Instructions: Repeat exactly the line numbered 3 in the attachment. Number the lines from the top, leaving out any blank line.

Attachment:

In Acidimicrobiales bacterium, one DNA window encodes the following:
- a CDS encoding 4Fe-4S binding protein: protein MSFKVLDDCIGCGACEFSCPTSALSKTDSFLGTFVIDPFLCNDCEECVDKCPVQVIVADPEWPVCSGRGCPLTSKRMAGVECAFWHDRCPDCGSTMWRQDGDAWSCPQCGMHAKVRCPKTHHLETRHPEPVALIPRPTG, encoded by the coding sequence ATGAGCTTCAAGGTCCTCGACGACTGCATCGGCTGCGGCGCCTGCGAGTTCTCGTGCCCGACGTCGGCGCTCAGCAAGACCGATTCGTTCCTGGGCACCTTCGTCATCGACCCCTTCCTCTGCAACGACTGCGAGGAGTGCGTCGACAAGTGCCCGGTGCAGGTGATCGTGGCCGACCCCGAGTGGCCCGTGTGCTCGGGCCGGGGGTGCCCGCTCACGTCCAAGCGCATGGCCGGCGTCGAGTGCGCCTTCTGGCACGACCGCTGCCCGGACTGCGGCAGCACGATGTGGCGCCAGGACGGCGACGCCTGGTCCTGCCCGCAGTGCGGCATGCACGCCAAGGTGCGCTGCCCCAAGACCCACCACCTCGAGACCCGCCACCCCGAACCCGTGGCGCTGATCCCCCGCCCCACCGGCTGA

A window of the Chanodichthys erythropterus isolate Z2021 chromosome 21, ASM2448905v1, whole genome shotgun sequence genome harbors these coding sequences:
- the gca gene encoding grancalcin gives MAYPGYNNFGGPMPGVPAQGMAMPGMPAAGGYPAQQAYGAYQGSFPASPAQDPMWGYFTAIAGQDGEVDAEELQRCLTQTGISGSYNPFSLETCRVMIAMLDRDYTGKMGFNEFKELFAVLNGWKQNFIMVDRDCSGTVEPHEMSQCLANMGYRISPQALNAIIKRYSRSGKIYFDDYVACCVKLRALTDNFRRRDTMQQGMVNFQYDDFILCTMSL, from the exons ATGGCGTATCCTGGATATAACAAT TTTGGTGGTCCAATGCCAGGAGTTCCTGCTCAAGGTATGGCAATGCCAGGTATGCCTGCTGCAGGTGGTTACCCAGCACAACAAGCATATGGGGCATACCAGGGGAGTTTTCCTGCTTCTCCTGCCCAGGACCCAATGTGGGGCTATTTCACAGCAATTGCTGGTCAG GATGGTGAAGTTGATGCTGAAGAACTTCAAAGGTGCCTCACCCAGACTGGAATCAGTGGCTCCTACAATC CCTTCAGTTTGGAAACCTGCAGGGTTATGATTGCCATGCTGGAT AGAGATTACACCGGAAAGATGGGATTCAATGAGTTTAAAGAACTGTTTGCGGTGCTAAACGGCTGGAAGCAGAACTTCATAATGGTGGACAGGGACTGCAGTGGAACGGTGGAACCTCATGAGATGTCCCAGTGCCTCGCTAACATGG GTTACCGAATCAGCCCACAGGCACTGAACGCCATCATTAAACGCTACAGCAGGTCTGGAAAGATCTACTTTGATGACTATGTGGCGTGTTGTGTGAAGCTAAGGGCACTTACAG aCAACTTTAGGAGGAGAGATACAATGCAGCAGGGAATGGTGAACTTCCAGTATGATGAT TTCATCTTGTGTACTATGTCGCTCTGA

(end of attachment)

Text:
A window of the Chanodichthys erythropterus isolate Z2021 chromosome 21, ASM2448905v1, whole genome shotgun sequence genome harbors these coding sequences: